What's next for Sizzle?
I'm coming out with a big mixtape. I'm going to open mics, finding the best underground singers and rappers and doing a mixtape with all of my production and featuring those artists. I want to bring a pop scene to the city [of atlanta] and that's what I plan to do in the next year. Follow me on Twitter, at twitter.com/vsizzle.
The Appeal: Georgia's Most Wanted
04:00PM ET September 28th, 2010
Contributor: Mathis Bauchner
A Rocky Williform Company
First off, a confession...
Before writing this review I’d never given Gucci Mane much of a listen. I ignored last year’s album and the mixtapes that followed, and I found the “Lemonade” video more aesthetically than musically pleasing. But when my cousin, who despises nearly every mainstream rapper, admitted to me that he’s somewhat fond of Gucci, I figured it might be worthwhile to give Georgia’s Most Wanted a chance.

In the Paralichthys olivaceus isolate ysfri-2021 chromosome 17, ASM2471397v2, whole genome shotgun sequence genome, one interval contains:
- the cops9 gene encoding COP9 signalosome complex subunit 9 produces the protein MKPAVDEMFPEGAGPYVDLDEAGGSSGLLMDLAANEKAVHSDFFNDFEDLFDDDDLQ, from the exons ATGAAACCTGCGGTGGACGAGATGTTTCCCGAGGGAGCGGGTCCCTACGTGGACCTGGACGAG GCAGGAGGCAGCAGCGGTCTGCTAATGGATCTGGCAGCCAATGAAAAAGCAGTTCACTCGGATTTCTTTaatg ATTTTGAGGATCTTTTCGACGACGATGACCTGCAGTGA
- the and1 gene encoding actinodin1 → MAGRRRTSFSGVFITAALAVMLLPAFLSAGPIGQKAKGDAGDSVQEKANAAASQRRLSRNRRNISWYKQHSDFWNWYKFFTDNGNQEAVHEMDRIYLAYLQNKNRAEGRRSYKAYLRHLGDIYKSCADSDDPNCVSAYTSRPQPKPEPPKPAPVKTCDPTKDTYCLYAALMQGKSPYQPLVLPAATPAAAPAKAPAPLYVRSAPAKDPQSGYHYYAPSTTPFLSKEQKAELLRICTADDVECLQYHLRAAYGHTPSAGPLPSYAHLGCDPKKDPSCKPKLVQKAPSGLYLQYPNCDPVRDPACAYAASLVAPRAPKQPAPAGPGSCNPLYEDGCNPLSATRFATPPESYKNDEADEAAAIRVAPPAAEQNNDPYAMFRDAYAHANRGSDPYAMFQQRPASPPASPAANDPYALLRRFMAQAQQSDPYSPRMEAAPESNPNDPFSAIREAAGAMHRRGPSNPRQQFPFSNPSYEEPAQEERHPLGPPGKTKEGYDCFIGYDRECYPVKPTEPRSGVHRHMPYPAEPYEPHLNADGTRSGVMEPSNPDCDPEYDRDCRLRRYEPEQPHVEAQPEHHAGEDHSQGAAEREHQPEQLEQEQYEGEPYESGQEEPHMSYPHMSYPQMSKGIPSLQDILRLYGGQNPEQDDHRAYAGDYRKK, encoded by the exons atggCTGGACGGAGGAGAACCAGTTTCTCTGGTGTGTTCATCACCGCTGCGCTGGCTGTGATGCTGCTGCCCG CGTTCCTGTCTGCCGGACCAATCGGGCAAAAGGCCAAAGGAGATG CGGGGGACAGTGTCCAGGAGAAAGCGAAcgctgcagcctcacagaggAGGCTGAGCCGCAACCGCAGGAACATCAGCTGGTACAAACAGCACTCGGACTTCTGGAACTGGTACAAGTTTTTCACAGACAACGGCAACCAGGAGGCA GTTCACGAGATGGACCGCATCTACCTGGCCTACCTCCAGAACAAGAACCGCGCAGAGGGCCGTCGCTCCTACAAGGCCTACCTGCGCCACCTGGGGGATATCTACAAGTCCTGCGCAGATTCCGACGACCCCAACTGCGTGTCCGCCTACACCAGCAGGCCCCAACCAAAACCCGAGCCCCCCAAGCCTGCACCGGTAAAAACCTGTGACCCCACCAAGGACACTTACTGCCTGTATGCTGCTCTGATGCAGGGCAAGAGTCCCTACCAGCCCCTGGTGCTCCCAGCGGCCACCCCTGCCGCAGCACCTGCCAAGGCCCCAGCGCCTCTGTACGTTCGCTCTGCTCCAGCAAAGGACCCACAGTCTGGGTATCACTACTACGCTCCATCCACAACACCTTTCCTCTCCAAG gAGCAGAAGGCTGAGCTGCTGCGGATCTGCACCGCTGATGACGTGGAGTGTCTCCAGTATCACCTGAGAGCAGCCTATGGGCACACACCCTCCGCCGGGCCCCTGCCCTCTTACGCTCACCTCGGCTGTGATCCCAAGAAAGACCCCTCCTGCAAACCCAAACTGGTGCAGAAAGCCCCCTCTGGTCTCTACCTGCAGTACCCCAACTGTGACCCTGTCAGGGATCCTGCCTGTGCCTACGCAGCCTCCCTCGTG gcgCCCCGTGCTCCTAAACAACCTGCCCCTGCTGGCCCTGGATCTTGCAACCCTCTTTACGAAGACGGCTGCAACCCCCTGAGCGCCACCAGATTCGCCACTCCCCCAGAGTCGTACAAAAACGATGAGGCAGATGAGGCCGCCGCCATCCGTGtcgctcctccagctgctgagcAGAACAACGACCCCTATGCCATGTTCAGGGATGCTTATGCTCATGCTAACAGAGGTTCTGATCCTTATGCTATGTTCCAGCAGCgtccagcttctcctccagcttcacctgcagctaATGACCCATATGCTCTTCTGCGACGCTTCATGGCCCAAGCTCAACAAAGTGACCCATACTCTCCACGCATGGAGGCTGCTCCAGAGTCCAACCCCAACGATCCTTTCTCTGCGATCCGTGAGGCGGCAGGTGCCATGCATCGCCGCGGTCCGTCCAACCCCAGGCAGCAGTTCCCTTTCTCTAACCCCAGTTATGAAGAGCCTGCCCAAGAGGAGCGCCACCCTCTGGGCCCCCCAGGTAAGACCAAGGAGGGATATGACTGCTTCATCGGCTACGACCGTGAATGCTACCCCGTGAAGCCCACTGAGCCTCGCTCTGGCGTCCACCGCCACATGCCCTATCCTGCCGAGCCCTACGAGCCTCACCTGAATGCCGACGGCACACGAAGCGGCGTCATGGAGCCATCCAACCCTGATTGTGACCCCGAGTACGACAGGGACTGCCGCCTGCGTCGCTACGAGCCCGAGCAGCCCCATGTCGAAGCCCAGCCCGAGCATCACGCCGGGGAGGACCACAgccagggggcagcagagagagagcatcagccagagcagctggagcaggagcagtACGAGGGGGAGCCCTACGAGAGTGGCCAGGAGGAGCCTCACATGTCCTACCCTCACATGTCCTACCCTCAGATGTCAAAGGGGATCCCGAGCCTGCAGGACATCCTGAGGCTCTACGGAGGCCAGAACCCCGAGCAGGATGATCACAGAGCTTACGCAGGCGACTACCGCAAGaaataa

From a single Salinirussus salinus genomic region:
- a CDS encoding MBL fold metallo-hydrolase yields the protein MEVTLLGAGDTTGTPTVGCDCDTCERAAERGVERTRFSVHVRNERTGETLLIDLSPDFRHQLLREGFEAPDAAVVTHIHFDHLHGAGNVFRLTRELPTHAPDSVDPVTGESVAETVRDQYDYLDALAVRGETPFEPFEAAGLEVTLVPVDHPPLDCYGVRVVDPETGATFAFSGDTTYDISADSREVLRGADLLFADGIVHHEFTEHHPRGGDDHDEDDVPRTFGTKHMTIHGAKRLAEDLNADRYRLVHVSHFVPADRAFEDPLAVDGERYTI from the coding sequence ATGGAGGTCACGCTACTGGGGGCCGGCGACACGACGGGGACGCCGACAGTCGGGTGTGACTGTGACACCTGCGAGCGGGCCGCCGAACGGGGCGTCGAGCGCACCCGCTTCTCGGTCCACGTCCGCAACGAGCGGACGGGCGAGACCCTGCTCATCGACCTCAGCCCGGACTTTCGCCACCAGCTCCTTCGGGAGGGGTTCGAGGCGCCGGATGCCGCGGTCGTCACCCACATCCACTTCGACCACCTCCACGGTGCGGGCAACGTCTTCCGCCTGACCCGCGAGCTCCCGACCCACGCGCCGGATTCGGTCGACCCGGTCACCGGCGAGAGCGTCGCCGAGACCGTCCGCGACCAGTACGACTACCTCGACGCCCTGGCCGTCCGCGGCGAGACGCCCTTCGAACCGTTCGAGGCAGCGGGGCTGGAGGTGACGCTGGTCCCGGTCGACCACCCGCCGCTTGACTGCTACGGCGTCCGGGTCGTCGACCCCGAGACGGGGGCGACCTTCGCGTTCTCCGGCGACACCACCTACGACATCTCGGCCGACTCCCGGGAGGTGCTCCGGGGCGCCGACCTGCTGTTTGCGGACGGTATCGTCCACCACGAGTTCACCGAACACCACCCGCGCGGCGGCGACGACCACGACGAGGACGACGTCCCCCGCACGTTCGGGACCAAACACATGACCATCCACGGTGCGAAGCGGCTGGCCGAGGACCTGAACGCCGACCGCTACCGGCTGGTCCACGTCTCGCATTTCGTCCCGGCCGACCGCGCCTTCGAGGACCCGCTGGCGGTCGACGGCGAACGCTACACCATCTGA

After a thorough listening to The Appeal I found myself pleasantly surprised. In mainstream rap, especially Southern rap, popularity is often determined by a hierarchy of swag. Fortunately, Gucci’s got it in spades. The Appeal is by no means a great album, but there are moments of dope/party boy bravado that Gucci gets just right.
“Making Love To The Money” takes the cash-as-wifey concept to the next level, as Gucci declares “Shawty stayed by my side when I started grindin’ / She the main reason why a nigga shinin’.” “Gucci Time” gives him as a chance to equate his level of intoxication to that of a college frat bro. In a genre dominated by the weed smokers and codeine sippers, it’s nice that there’s a rapper out there who’s still down to get real drunk.